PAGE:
“This Close Room”: Elizabeth Barrett’s Proximal Poetics in Sonnets from the Portuguese

“This Close Room”: Elizabeth Barrett’s Proximal Poetics in Sonnets from the Portuguese ANDREA GAZZANIGA "Could it be that heart & life were devastated to make room for you?" --Elizabeth Barrett Barrett to Robert Browning, November 17, 18451 t the end of Sonnets from the Portuguese Elizabeth Barrett likens her thoughts to flowers that have grown into verse, both seeming "as if they grew / In this close room" (Works 2: 44, ll. 3­4).2 In that phrase, "this close room," she points to two dif ferent, though not entirely separate, spaces: the room she occupies in her father's house, where she has lived, written, and been reawakened by an unexpected love; and the lyric room that is the sonnet itself, the fourteen-line stanza. Her room on Wimpole Street does not merely provide the poet with a space in which to write her sonnets but also becomes an integral part of their construction and an influential force in any experience of reading them; in addition, the experiences these sonnets record is often governed by that physical space. The poet dwells within a room that is figuratively represented as a bower, but the poetic production taking place in that room makes the figurative bower both a literary and a literal one. Speaking within http://www.deepdyve.com/assets/images/DeepDyve-Logo-lg.png Victorian Poetry West Virginia University Press

“This Close Room”: Elizabeth Barrett’s Proximal Poetics in Sonnets from the Portuguese

Victorian Poetry, Volume 54 (1) – May 22, 2016

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Publisher
West Virginia University Press
Copyright
Copyright © 2008 West Virginia University.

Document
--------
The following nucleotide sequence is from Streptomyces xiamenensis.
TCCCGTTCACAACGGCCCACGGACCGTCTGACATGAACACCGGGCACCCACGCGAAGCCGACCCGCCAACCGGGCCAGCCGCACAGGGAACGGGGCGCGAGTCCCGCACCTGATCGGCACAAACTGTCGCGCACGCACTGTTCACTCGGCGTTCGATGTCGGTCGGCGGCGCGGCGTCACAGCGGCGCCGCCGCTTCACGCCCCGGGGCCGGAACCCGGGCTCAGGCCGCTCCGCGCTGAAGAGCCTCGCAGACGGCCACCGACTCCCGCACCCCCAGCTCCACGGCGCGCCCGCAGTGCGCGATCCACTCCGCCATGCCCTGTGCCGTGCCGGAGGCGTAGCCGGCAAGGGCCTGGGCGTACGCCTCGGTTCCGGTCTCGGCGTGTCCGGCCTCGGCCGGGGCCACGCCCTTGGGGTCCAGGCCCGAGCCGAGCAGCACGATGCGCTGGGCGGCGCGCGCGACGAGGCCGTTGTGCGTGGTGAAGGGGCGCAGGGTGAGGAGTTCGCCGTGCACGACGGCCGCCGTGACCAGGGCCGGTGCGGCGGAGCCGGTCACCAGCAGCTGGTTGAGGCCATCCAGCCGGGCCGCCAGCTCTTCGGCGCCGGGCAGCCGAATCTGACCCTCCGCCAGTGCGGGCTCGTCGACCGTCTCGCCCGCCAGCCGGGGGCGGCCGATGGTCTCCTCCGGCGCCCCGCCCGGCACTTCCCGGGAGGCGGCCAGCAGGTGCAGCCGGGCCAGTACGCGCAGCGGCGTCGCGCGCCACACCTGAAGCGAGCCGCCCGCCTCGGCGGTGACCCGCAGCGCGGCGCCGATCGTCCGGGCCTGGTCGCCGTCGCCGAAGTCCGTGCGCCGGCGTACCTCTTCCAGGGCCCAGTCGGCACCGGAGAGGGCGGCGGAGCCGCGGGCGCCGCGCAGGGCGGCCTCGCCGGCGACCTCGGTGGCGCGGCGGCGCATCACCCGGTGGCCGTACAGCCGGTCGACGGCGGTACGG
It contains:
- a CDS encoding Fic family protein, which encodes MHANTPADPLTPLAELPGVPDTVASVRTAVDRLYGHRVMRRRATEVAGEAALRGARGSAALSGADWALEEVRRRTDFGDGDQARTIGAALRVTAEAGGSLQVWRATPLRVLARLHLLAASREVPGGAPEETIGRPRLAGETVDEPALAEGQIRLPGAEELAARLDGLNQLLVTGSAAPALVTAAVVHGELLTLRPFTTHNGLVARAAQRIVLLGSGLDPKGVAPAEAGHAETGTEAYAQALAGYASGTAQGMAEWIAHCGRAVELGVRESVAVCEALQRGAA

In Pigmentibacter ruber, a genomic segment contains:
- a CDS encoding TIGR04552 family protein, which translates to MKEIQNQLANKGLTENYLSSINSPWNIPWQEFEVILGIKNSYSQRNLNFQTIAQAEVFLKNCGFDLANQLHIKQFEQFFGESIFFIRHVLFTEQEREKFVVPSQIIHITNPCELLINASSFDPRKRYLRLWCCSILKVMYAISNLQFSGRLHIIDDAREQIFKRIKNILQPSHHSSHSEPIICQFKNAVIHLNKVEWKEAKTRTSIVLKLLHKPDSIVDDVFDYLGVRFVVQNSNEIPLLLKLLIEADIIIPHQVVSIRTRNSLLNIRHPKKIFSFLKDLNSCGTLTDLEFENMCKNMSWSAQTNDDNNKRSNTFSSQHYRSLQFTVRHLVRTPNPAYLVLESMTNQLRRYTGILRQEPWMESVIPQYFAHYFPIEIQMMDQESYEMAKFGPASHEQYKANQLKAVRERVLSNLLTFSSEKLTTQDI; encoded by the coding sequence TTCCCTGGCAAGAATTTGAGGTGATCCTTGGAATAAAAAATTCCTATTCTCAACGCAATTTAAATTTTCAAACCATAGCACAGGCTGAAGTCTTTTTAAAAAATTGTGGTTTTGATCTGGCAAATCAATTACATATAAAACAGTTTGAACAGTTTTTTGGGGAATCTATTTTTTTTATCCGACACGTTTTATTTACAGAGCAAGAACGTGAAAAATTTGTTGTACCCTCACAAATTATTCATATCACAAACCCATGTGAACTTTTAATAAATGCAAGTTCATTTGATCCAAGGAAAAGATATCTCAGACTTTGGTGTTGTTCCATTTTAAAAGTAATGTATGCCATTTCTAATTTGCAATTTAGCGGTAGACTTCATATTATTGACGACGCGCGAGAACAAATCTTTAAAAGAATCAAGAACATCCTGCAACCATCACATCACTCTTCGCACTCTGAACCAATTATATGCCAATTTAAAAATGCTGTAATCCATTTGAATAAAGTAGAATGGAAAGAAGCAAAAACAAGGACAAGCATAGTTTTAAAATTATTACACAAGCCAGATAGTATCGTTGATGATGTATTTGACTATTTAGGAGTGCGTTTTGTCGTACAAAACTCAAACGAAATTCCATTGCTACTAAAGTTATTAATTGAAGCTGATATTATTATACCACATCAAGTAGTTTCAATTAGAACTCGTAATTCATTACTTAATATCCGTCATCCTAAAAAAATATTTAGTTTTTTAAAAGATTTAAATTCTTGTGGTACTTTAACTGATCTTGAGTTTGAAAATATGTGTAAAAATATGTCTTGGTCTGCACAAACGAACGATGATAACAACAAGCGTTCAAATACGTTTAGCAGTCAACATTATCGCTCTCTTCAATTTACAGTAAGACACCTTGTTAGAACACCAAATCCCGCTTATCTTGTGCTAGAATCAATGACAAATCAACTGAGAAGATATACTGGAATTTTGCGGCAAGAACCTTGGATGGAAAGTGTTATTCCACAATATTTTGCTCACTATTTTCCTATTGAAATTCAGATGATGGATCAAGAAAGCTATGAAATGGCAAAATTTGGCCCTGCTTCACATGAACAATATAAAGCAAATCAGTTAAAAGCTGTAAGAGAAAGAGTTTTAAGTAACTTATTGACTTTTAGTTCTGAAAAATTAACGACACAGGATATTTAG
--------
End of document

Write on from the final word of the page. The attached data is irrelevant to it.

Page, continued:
ISSN
1530-7190
Publisher site
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Abstract

ANDREA GAZZANIGA "Could it be that heart & life were devastated to make room for you?" --Elizabeth Barrett Barrett to Robert Browning, November 17, 18451 t the end of Sonnets from the Portuguese Elizabeth Barrett likens her thoughts to flowers that have grown into verse, both seeming "as if they grew / In this close room" (Works 2: 44, ll. 3­4).2 In that phrase, "this close room," she points to two dif ferent, though not entirely separate, spaces: the room she occupies in her father's house, where she has lived, written, and been reawakened by an unexpected love; and the lyric room that is the sonnet itself, the fourteen-line stanza. Her room on Wimpole Street does not merely provide the poet with a space in which to write her sonnets but also becomes an integral part of their construction and an influential force in any experience of reading them; in addition, the experiences these sonnets record is often governed by that physical space. The poet dwells within a room that is figuratively represented as a bower, but the poetic production taking place in that room makes the figurative bower both a literary and a literal one. Speaking within

Journal

Victorian PoetryWest Virginia University Press

Published: May 22, 2016

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